Author: Dr Annie McCarthy, lecturer in Anthropology at the Australian National University. While her ethnographic research focuses on Indian slum children’s everyday experiences of development and marginalization, her interests and passions are considerably broader. Never wanting her sexuality to pigeonhole her in an academic setting, her passion for queer communities of all kinds is increasingly leading her down the path of thinking more academically about queerness and gender. This semester she will teach a course called Gender in Cross-Cultural Perspective.
Last week Australian academic Dennis Altman published a provocative piece in The Conversation, suggesting that it was time to re think the label LGBTI. He challenged Melbourne’s Midsumma Festival for its use of the acronym LGBTQIA+ (Lesbian, Gay, Bisexual, Transgender, Queer, Intersex, Asexual) arguing that ‘there is risk of becoming so inclusive that the term loses all meaning’. Ironically, it was the Midsumma event First Nations Pride, a panel discussion that foregrounded ‘First Nations voices on the topic of First Nation bodies’, which provoked me to think further about this article. So before I begin my response, I want to acknowledge my debt to the panellists and Maddee Clark, the organiser of that discussion, for planting the seed that has grown into the collection of thoughts below.
Desire ≠ Behaviour ≠ Identity
Altman begins his article by arguing that the acronym LGBTI and all of its additions confuse desire, behaviour and identity. This is not, in itself, a new revelation, and it is one that has been grappled with for many decades by different groups within the ‘community,’ who have each in their own way questioned the validity, or even possibility of, an alliance of groups based around what are often divergent experiences, interests, needs and objectives. That the community is fragmented, and that it often perpetuates rather than challenges structures of power, race, class, gender, etc. that exist in the world is not in dispute, nor is the extremely valid of question of whether it is possible to speak of a ‘community’ at all. Yet Altman is not concerned with debating the possibility for community. Rather, he focuses on questioning the relationship between individual experience and identity. Early in the article, he cites an instance in which a person introduced themselves as a ‘proud LGBTI person,’ noting with some smugness the absurdity and impossibility of this statement. Yet this semantic slip is illuminating because of the way that it alerts us to the difficulties of having a term that is broad enough to encompass difference, but retains its meaning in a sentence phrased in the first person. Altman, is however not concerned with ‘first person’ identification arguing that a focus on identity ‘ignores the complexity’ of experiences and practices that occur globally in the absence of identity politics. In the place of the acronym LGBTI, which he describes as ‘a direct product of American identity politics’, he proposes the acronym SOGI (Sexual Orientation and Gender Identity) a term that originates in human rights discourses.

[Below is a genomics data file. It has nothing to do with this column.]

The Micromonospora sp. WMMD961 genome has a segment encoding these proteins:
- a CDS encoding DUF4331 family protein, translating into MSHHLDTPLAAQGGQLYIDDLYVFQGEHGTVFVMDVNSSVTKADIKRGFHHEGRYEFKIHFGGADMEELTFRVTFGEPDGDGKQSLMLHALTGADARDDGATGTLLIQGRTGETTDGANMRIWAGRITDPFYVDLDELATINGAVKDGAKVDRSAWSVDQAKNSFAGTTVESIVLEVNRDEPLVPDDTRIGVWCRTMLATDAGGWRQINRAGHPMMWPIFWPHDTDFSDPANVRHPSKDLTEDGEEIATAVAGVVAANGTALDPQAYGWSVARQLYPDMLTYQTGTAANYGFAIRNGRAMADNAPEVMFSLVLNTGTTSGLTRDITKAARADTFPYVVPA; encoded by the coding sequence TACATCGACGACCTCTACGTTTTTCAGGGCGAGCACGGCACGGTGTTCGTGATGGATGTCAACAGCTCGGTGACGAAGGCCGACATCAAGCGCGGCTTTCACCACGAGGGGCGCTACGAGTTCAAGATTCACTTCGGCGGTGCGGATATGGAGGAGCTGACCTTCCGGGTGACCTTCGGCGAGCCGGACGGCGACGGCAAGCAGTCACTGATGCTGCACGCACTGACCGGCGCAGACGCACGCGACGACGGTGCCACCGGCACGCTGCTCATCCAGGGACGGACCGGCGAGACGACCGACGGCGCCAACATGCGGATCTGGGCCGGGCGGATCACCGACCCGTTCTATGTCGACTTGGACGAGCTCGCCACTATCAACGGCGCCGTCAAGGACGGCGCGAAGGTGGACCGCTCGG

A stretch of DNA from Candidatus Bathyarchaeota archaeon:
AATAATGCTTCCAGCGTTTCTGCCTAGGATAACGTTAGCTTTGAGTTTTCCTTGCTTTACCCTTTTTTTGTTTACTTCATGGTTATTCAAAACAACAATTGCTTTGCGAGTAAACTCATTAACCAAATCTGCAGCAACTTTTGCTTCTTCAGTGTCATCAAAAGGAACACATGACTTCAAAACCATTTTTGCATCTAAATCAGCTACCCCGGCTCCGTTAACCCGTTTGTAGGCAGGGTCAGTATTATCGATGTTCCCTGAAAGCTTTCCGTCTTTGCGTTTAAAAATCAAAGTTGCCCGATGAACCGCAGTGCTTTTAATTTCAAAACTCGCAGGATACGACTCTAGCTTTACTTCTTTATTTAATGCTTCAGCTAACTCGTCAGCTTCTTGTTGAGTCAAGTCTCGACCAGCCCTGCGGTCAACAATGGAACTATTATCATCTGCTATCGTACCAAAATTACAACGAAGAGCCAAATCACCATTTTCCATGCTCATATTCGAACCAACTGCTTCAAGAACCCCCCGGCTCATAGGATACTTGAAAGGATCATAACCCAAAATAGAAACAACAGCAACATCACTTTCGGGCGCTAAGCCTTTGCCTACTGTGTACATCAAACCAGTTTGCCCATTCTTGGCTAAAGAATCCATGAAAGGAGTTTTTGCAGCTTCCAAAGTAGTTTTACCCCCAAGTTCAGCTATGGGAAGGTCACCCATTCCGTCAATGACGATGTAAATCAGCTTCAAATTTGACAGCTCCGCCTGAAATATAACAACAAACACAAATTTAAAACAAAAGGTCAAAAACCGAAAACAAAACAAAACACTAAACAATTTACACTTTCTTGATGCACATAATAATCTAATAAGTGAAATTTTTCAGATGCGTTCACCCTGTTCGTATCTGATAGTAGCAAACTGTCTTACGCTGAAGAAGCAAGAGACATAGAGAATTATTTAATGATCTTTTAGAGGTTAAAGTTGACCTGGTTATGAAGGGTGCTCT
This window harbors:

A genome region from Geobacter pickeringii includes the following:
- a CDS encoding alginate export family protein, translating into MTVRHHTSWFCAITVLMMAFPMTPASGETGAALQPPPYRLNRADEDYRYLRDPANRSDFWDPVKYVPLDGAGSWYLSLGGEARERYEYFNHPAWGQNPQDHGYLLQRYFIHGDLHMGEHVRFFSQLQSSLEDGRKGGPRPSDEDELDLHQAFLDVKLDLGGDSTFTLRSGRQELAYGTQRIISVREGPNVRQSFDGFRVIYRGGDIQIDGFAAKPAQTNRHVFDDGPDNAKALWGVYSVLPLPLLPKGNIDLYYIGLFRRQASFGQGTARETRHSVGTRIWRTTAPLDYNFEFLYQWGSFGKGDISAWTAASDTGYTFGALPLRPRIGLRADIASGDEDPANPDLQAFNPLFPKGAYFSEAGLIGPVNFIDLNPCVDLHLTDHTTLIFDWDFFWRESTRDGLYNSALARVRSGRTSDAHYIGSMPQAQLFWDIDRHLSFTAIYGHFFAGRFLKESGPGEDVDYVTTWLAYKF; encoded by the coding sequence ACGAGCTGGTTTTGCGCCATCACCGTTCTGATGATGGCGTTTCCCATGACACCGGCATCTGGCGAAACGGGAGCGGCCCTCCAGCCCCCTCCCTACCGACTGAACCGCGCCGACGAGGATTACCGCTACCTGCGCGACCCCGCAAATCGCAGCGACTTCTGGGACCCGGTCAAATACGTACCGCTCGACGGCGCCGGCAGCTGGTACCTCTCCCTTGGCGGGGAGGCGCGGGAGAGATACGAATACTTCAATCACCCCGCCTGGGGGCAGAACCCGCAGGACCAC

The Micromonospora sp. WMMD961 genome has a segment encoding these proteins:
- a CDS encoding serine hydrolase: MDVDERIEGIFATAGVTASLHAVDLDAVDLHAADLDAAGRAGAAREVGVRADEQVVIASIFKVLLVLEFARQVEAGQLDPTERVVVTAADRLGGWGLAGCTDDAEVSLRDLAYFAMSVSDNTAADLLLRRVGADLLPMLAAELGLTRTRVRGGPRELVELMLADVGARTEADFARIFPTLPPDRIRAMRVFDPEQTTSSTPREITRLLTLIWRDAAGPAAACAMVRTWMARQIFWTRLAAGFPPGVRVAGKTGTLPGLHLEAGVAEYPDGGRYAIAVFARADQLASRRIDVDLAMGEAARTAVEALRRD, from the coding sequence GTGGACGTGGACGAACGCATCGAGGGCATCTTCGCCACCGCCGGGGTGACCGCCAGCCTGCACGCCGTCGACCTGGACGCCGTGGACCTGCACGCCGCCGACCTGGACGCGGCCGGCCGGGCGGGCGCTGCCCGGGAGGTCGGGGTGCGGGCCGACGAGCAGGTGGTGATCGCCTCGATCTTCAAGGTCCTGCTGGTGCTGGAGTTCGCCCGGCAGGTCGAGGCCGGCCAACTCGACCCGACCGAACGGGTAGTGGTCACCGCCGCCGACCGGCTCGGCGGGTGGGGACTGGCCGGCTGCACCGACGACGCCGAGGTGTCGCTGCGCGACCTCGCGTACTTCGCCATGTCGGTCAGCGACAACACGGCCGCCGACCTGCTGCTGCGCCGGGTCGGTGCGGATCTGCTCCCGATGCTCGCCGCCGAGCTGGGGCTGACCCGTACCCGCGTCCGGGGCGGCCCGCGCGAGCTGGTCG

SOGI? SOGIE? SOGISC? SOGI_ _ _ _?
Now it is here, as a white, queer anthropologist who studies what development means to slum children in India, that the celebration and adoption of a term produced by a global body like the UN baffles me a little.
While Altman argues that SOGI avoids the ‘liberal western notions of identity politics’, he seems to utterly fail to recognise the liberal western notions of the individual that underlie human rights discourses. Additionally, he does very little to explore or unpack the arguably very brief history of this acronym. Given this, I think it is worth briefly noting that the term ‘gender identity’ was used for the first time in a UN Statement only in 2006. And that in 2003, only 15 years ago, a number of member states (including the US) argued that ‘sexual orientation was not a proper subject for consideration by a human rights body’. It was not until 2008 that a statement on sexual orientation and gender identity was read out in the UN General Assembly, and it was not until 2012 that the first ‘intergovernmental panel discussion on the application of international human rights law to end violence and discrimination based on sexual orientation and gender identity was convened’. While the last five years have seen this term come into more frequent use, as McGill argues, ‘the incorporation of SOGI into human rights discourse at the UN produces a new matrix of inclusion and exclusion that must be unpacked analysed and contested’.